Joe Kernan: Long arm of the law must deal with dark art of fouling
Cynical fouling, the dark art of stopping opponents from proving their capabilities particularly in key areas of the park, is unfortunately alive and well. But then, when was it otherwise?
There has been a considerable focus on cynical fouling in the closing stages of the All Ireland football and hurling championships to date, particularly as defensive strategies are now very much in focus.
And there are even suggestions doing the rounds that this type of fouling is being coached into some teams.
Let me emphasise that cynical fouling has always been with us. When Armagh were enjoying a decent spell of success a few years ago, it was confirmed to me that referees were being shown videos of the games in which they were involved so that they could familiarise themselves more closely with cynical fouling.
I, nor indeed any other Armagh manager to my knowledge, have never employed cynical fouling as part of a game-plan, but I am well aware some counties who may be more renowned for their sparkle and flair have in the past been quite adept at deploying cynicism — it is not unknown for a star player in an opposing side to be targeted by as many as three different players from one side.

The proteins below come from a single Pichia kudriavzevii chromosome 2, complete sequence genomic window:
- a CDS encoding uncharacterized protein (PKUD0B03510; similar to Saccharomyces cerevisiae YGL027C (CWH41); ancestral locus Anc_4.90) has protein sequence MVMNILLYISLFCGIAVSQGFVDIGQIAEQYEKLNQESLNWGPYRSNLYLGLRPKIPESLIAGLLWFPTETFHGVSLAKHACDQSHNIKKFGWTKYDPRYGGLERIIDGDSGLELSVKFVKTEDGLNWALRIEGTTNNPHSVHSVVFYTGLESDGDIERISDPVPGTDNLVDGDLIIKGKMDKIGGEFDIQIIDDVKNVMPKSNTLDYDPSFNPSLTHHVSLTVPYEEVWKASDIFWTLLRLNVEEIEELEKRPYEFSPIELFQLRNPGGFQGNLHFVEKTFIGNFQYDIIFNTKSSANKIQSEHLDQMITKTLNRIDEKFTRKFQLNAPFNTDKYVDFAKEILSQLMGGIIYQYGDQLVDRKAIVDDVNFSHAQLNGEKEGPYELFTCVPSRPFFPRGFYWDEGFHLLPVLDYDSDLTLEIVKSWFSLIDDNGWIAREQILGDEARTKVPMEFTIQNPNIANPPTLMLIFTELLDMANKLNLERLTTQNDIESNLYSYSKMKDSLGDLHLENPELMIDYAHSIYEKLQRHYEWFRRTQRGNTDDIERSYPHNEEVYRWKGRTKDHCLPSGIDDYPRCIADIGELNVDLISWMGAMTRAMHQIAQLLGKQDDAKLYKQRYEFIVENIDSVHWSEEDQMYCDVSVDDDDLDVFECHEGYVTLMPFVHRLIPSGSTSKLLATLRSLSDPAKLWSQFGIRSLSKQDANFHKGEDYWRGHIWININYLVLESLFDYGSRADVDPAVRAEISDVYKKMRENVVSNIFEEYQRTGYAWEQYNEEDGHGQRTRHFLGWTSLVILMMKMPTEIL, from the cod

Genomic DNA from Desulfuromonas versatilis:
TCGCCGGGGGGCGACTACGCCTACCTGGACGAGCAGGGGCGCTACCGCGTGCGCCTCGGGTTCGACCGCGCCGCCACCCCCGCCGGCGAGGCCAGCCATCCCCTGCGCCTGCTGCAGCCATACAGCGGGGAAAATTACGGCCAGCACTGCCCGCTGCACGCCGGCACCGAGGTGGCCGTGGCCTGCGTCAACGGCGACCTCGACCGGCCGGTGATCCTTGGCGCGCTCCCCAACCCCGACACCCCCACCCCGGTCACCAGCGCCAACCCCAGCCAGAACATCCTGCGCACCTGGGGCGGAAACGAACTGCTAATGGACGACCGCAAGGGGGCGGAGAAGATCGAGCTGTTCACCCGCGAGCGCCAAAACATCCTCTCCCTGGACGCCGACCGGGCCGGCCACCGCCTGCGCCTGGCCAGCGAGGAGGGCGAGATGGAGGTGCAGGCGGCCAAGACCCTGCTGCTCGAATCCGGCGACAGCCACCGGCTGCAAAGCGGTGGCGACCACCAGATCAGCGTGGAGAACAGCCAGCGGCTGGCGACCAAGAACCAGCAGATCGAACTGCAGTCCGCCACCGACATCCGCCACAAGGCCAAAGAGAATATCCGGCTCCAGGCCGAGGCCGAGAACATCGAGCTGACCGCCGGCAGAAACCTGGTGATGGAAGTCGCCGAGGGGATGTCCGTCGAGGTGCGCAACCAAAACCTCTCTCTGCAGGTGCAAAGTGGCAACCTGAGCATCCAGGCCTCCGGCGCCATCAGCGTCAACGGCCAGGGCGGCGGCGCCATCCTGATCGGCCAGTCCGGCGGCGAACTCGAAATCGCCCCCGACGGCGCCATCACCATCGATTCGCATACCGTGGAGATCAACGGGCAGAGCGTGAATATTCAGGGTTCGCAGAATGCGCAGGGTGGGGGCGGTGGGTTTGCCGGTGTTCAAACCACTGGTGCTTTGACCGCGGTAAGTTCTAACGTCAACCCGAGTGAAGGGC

Certainly, there has been evidence of cynical fouling lately. Kildare certainly did not do themselves any favours in extra-time of their match against Donegal while Dublin committed almost three times as many fouls as Tyrone last Saturday.
The elasticity of the playing rules, it seems, is stretched to breaking point. And at times I wonder if some referees are naïve or just oblivious to some of the things that are going on.
On occasions, they do not seem to be tuned into tactics teams are using and this serves to detract from the quality of matches.
Let’s hope that the All Ireland football semi-finals and final see cynical fouling outlawed altogether — but then maybe that is too much to hope for.